8 iOS Apps That Teach You How to Code
It may be targeted at kids, but Hopscotch (Free, iPad) is a great tool for people of all ages eager to learn the fundamentals of programming before facing the headaches of more complex syntax and code. It involves dragging and dropping method blocks and objects into a script, tweaking a few values, and then marveling at the resultant animation or simple game.
For building practical skills that you can put to use right away, you can’t pass up L2Code CSS ($2.99, Universal). It’s a fantastic crash course in CSS, which is the underlying code that determines how websites look (while HTML is for the actual content). Each lesson is clearly explained, with examples and step-by-step instructions that’ll have you making websites from scratch in no time.
If you feel like diving straight into the deep end, Codea ($9.99, iPad) has excellent documentation to keep you afloat but little guidance in teaching you how to swim. Master its labyrinth of functions, classes, tools, and syntax, however, and you’ll not only know your way around the app but also the Lua programming language. Plus you can export projects to Xcode and then sell them on the App Store.
Cargo-Bot (Free, iPad) is a fine example of what you can do with Codea, and it just so happens to be a game about programming. You program a robotic crane to move crates around, trying to put them in a specific arrangement. The trick is that you have limited steps, so you have to use recursion and a few other tricks. You also get bonus points for figuring out more efficient solutions.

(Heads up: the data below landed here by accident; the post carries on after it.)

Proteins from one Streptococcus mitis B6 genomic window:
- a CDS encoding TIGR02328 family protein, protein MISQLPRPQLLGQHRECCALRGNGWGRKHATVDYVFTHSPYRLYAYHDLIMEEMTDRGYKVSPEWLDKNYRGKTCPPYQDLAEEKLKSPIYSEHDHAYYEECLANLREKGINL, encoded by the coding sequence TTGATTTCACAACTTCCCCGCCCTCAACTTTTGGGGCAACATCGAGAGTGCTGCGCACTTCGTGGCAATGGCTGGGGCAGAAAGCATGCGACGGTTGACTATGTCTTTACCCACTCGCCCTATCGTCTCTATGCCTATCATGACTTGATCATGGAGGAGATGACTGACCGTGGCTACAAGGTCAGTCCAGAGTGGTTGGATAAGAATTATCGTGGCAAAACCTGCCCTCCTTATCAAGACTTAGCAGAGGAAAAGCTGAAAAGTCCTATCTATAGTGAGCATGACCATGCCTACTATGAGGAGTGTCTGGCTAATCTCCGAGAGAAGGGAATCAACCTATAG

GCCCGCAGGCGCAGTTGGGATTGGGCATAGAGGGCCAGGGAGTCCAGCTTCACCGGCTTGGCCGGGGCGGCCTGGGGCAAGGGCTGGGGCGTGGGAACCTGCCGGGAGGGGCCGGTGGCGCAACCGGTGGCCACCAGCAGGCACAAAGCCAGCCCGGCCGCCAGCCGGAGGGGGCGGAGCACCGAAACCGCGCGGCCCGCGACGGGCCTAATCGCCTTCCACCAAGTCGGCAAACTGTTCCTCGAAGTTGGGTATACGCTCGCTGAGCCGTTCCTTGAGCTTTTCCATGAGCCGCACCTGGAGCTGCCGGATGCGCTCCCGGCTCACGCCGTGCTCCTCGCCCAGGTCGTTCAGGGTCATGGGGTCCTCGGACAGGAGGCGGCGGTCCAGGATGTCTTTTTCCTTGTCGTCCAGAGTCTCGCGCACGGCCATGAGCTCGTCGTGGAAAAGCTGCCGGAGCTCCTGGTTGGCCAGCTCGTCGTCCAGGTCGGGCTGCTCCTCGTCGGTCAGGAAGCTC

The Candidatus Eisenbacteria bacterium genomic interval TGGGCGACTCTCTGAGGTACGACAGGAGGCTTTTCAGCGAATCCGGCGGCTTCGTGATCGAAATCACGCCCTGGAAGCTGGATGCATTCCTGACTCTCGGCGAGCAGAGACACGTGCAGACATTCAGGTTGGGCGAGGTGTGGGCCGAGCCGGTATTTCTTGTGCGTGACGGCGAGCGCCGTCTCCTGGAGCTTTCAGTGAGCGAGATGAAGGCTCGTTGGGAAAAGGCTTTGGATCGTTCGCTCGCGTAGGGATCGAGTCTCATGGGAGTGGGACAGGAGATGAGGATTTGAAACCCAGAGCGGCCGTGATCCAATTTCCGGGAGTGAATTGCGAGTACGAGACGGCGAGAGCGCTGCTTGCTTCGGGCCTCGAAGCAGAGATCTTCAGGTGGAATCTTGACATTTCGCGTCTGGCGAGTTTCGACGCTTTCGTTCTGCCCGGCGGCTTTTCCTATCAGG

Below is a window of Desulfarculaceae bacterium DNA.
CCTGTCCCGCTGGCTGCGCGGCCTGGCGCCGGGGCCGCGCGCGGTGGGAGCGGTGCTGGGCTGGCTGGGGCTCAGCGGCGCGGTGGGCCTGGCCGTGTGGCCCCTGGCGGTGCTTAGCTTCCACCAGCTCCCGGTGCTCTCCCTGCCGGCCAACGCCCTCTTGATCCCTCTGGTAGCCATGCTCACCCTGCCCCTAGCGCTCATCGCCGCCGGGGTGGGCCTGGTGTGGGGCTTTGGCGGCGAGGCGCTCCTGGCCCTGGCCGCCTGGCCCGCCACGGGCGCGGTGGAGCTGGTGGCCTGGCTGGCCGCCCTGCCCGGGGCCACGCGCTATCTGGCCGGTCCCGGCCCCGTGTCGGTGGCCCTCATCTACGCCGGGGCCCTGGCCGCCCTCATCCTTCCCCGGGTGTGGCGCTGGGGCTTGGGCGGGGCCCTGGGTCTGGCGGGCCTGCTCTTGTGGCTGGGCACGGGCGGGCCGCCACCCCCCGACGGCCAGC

Light-bot ($1.99, Universal) started life as a popular educational Flash game, but it’s no less potent on iOS. You program a cute little robot to light up the colored tiles in a sparsely-furnished factory. In the process, you’ll pick up key computer science concepts like recursion, procedures, overloading, and conditional branching. Get those ideas down and coding becomes a cinch.
If you’re more of a visual learner, Cato’s Hike: A Programming and Logic Odyssey ($4.99, Universal) might be ideal. You program Cato’s movements with cards and colored flags, building fairly complex chains of commands further into the experience. There’s also a map editor for creating your own problems, and a thorough tutorial.
Our older readers may remember LOGO, a functional language created in the ’60s to teach programming concepts. It’s still a great first foray into coding, as exemplified by i-LOGO ($2.99, iPad). You instruct a tiny turtle to wander around drawing strange shapes and patterns, using special commands that are easy to master thanks to the built-in help and examples.